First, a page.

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Home > Elevator Lifts  > Platform Lift Safety Standards

All elevators and lifts have a set of safety standards that should not be ignored. It’s easy to overlook some of these but it’s not advisable. If you have an elevator in Long Island that is due for inspection or needs repair, don’t neglect the necessary safety standards.

Where You Might See Platform Lifts

Platform lifts can be found in a lot of different areas. From construction zones to court houses, these often help people bound to wheelchairs get to a raised state. In new construction zones, they are put in place of ramps that would not fit in certain areas. They help with accessibility overall. They are great options to use, but require a few simple safety elements.

Independent Operation

There is a list of standards that the ADA has put out. In order for these to be in place, they must be able to work without any assistance. Unassisted operation is the main standard here. ADA prohibits lifts of this type to have an attendant operation system. This is different than portable lifts, mind you, which are not in line with any of the main ADA Standards put out today.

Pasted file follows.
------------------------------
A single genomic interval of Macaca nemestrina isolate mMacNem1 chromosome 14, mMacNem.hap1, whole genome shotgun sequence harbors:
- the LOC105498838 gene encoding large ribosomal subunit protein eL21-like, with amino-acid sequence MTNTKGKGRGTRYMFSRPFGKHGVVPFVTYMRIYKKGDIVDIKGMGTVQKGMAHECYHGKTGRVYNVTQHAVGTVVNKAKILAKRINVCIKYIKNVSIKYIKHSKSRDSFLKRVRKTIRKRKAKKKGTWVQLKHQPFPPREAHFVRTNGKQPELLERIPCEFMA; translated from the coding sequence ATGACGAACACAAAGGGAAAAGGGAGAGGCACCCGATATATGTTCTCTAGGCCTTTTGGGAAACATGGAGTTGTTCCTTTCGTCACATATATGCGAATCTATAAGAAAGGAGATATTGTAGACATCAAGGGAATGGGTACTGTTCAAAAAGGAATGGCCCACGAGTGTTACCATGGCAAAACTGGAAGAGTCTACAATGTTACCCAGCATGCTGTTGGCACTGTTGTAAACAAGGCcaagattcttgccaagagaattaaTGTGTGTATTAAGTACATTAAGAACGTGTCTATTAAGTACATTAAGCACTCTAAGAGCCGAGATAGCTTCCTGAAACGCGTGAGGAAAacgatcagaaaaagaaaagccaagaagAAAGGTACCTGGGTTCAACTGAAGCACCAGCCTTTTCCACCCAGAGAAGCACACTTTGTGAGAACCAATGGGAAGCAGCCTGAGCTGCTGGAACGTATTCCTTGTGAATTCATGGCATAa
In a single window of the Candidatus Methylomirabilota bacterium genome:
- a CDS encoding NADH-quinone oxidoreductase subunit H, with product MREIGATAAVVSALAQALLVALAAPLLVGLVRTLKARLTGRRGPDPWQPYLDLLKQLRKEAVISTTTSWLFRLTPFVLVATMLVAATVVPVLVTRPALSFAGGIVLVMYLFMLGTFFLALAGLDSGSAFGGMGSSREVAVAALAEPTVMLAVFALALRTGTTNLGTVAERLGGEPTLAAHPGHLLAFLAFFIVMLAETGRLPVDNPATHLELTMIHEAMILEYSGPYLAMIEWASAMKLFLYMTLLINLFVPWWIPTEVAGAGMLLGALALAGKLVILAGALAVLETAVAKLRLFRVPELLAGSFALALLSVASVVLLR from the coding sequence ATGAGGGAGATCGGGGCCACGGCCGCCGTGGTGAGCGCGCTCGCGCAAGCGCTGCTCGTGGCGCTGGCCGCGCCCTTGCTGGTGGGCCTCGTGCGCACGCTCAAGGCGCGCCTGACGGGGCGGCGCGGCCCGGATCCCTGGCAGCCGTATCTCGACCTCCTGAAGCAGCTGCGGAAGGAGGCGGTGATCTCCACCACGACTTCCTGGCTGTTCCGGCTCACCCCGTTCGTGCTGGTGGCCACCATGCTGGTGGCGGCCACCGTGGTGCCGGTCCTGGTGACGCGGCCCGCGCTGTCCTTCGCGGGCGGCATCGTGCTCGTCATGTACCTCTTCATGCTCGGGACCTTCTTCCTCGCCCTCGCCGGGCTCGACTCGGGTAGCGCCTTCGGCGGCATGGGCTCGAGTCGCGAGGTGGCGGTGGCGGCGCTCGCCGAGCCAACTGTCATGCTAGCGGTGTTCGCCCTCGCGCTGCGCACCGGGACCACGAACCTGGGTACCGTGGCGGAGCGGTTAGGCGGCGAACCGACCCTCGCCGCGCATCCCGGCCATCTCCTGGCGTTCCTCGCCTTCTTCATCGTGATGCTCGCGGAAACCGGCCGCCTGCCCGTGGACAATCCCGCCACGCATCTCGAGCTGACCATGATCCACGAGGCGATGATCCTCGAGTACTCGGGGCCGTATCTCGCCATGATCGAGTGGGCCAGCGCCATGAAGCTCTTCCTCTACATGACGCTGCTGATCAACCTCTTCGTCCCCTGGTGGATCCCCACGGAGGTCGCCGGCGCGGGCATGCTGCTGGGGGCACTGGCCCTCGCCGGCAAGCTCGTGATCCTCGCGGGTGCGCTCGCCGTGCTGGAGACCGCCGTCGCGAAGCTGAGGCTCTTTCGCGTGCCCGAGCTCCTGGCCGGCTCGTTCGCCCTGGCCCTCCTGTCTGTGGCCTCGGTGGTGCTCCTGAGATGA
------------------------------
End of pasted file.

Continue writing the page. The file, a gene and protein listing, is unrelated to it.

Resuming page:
Door and Gate Requirements

Moving along, you’re going to find that doors and gates have safety measure requirements also. They have to be low energy and operated with their own power. Simple lifts that do not stop more than twice can have manual doors and overall, they must remain open for 20 seconds.

Reach Ranges

There must be controls that are within reach for someone that is in a wheelchair. There should also be clearance across the floor, and a runway landing. There should be a 36” wide floor space and a length across doors and gates of 48” depending on whether or not there’s a longer side to the enclosure. For longer options minimum lengths are 60”.

Power Elements

It’s important for platform lifts to have standby power. This is critical for safety, just in case there’s a problem with the electrical grid. Standby power should not be overlooked, as it is important to comply with ADA standards.

It’s important to consider the safety elements above, but also understand that the ADA standards of safety do not meet up with ASMA A18.1 options. There’s a difference in how these outline safety requirements, and should not be overlooked.

Overall, if you aren’t sure if your platform lift is in compliance, or perhaps you need maintenance checkup, call in a professional. Get an inspection done, to make sure that you’re not outside of the ADA safety standards. Elevator and lift maintenance may be easy to forget, but it is critical today. Safety should never be an afterthought when dealing with modern elevators and lifts, which is why you should get a professional opinion on the matter.

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